quote:
I wonder, for example, how often Amazon rejects the first person subject to detailed check. Given that economy of Company effort favours the Company, I would reckon they are quite reluctant to reject the first person they see.
And maybe you would be so unscrupulous. That's not the story I hear from inside the walls.

quote:
The alternative to some preliminary marking scheme to assess relative merit is what exactly, if it isn't some form of patronage or random discarding? That's what I don't get.
Clearly. No, Amazon is doing much the same kind of marking scheme, but they're not ranking. They're saying, "Is this person worth interviewing? Does it look like they would be able to do the job?"

quote:
Assessment of relative merit as a determinant of competence. By some scoring method.
Either you're competent or you're not. Relative merit is irrelevant. If anybody who scores over a 70 is deemed competent, my scoring 88 and your scoring 85 is irrelevant to our competence. We're both competent, period. There is no need to assess relative merit -- ranking -- to determine competence.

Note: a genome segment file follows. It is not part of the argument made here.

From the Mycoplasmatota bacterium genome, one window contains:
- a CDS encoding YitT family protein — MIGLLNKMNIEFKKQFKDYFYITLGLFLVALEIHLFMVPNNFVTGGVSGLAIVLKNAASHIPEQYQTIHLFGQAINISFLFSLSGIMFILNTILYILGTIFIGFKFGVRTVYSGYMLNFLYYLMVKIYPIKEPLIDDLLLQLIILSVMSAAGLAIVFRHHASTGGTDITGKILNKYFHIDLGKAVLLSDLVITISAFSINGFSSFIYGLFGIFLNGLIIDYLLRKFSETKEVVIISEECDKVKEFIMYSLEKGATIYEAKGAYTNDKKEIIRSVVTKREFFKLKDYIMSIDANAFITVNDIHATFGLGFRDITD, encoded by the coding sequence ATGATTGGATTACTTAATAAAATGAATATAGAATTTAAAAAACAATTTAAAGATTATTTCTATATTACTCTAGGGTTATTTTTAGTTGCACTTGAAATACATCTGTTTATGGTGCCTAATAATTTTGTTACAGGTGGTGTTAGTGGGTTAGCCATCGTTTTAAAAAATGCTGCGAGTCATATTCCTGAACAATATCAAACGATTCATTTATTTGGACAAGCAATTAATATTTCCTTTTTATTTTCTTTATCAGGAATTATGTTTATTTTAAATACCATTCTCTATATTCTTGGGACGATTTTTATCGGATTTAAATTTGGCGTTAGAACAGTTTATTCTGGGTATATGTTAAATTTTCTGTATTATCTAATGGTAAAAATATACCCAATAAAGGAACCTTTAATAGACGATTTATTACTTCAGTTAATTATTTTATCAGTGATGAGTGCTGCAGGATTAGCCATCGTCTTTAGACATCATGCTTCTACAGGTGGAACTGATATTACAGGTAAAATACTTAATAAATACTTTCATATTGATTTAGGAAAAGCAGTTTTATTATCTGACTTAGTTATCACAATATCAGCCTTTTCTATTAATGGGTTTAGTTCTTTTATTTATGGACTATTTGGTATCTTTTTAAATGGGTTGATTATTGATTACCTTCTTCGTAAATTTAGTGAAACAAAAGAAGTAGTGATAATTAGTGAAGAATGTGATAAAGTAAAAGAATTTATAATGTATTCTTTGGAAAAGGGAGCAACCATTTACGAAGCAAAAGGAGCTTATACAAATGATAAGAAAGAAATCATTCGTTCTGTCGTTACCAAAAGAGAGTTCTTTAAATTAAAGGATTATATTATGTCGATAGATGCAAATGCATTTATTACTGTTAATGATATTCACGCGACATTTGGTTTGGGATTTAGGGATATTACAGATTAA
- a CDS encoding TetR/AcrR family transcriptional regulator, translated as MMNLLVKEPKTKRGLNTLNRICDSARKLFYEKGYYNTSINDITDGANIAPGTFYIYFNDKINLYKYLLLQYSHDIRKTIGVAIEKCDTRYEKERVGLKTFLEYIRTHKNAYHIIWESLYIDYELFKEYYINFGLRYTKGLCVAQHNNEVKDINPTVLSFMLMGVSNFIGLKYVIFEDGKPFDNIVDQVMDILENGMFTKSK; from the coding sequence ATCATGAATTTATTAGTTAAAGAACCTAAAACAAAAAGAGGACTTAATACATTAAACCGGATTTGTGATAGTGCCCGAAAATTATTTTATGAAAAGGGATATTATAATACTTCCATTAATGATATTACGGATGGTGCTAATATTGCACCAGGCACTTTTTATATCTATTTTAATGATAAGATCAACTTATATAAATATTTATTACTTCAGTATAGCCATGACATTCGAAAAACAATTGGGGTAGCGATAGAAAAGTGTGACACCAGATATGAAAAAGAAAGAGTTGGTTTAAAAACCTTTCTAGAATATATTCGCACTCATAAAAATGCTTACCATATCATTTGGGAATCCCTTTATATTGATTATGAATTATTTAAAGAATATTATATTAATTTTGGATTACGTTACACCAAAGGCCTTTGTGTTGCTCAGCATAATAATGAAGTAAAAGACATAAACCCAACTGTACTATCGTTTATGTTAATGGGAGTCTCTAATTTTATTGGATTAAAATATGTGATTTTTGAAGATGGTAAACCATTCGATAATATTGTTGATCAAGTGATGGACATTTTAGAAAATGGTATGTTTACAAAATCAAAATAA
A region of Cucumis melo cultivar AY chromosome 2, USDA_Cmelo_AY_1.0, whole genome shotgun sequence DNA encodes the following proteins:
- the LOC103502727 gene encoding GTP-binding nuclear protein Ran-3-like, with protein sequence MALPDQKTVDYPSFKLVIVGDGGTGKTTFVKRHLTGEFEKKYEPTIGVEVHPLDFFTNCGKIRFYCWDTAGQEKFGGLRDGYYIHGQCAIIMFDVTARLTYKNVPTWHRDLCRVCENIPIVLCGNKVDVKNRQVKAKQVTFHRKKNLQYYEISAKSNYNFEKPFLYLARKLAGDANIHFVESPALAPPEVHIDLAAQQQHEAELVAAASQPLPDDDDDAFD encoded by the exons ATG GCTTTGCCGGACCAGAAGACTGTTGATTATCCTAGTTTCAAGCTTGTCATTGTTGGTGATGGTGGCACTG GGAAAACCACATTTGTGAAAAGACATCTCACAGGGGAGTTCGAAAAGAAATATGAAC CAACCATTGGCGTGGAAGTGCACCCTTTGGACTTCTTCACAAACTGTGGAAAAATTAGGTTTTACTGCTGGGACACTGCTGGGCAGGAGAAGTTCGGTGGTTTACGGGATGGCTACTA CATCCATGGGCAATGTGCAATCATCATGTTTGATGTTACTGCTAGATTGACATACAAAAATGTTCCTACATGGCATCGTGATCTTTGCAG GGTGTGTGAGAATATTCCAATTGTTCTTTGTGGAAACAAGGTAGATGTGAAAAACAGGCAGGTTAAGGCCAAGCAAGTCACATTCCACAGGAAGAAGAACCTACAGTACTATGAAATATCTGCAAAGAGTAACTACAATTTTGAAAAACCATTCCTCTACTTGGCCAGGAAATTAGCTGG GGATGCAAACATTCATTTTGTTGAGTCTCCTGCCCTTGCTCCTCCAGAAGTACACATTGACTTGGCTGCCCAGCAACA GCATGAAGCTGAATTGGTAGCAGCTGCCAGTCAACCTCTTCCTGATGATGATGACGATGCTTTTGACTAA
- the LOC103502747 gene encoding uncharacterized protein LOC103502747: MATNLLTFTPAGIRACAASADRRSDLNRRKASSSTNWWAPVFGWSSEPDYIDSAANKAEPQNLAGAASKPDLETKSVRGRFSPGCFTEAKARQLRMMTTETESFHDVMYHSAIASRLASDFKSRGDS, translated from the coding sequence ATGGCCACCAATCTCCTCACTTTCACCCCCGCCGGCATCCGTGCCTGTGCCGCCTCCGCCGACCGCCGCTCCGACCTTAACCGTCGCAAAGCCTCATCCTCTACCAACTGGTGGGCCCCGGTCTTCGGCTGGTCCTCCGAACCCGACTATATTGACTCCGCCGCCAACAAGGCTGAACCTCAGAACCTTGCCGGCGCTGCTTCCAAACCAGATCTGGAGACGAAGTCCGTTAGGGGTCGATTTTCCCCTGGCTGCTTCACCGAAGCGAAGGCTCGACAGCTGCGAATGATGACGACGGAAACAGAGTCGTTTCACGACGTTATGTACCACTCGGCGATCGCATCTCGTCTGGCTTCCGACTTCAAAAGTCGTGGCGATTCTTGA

quote:
Originally posted by Marvin the Martian:
Yay, let's reward mediocrity! Forget all that guff about being the best you can be, just aim for "good enough"!

If good enough isn't good enough then you're not pre-screening well enough. If your standards are so low that the mediocre are "good enough" then you've got a problem to begin with. Raise your standards. Problem solved. This is a stupid argument.

quote:
Originally posted by Barnabas62:
So everyone who meets the minimum standard of competence for any job should have an equal opportunity to get that job? Even if that means random choice?

Well, I'm not sure that actually does meet the employer's needs. Other than the immediate short term. What about potential? Doesn't it suit an employer better to have people with potential to advance in the organisation?

Then you make potential a part of the minimum requirements. This isn't rocket surgery. You set the bar high enough to only get applicants you'd be willing to hire.

Or are you saying that in your ranked meritocracy, you'd hire whoever scored highest, even if they really weren't qualified?

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God has shown me that I should not call any man impure or unclean. --Acts 10:28